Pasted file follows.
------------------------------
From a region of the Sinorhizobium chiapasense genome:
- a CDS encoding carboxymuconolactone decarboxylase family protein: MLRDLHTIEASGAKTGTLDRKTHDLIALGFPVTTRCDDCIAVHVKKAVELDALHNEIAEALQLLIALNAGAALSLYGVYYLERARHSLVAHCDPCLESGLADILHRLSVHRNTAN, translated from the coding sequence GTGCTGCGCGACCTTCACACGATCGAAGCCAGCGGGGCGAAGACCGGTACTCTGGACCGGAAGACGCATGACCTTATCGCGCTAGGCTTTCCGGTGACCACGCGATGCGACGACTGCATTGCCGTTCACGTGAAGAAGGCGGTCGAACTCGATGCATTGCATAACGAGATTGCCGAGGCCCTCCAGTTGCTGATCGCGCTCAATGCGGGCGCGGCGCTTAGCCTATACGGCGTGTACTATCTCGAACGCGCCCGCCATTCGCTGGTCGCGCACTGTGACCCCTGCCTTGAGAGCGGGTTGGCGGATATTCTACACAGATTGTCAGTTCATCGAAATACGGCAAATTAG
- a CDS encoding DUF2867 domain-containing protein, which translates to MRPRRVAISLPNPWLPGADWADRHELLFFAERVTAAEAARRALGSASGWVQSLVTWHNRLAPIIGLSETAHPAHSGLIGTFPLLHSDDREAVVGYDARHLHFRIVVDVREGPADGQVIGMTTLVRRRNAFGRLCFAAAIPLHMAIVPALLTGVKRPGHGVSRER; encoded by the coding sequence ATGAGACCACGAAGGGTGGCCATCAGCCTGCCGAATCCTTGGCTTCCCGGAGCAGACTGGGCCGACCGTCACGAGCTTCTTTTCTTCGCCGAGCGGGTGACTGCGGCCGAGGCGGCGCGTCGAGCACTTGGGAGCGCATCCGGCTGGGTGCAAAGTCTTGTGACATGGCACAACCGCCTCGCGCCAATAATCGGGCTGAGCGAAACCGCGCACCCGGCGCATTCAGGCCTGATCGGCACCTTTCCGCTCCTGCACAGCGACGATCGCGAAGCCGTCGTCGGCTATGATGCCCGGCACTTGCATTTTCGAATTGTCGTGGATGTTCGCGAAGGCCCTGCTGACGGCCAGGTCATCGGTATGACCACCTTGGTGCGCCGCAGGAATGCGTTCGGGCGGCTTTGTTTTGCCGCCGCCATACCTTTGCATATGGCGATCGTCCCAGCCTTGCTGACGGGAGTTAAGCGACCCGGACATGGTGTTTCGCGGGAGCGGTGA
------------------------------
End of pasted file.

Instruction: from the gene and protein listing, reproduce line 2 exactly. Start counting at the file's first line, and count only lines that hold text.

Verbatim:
- a CDS encoding carboxymuconolactone decarboxylase family protein: MLRDLHTIEASGAKTGTLDRKTHDLIALGFPVTTRCDDCIAVHVKKAVELDALHNEIAEALQLLIALNAGAALSLYGVYYLERARHSLVAHCDPCLESGLADILHRLSVHRNTAN, translated from the coding sequence GTGCTGCGCGACCTTCACACGATCGAAGCCAGCGGGGCGAAGACCGGTACTCTGGACCGGAAGACGCATGACCTTATCGCGCTAGGCTTTCCGGTGACCACGCGATGCGACGACTGCATTGCCGTTCACGTGAAGAAGGCGGTCGAACTCGATGCATTGCATAACGAGATTGCCGAGGCCCTCCAGTTGCTGATCGCGCTCAATGCGGGCGCGGCGCTTAGCCTATACGGCGTGTACTATCTCGAACGCGCCCGCCATTCGCTGGTCGCGCACTGTGACCCCTGCCTTGAGAGCGGGTTGGCGGATATTCTACACAGATTGTCAGTTCATCGAAATACGGCAAATTAG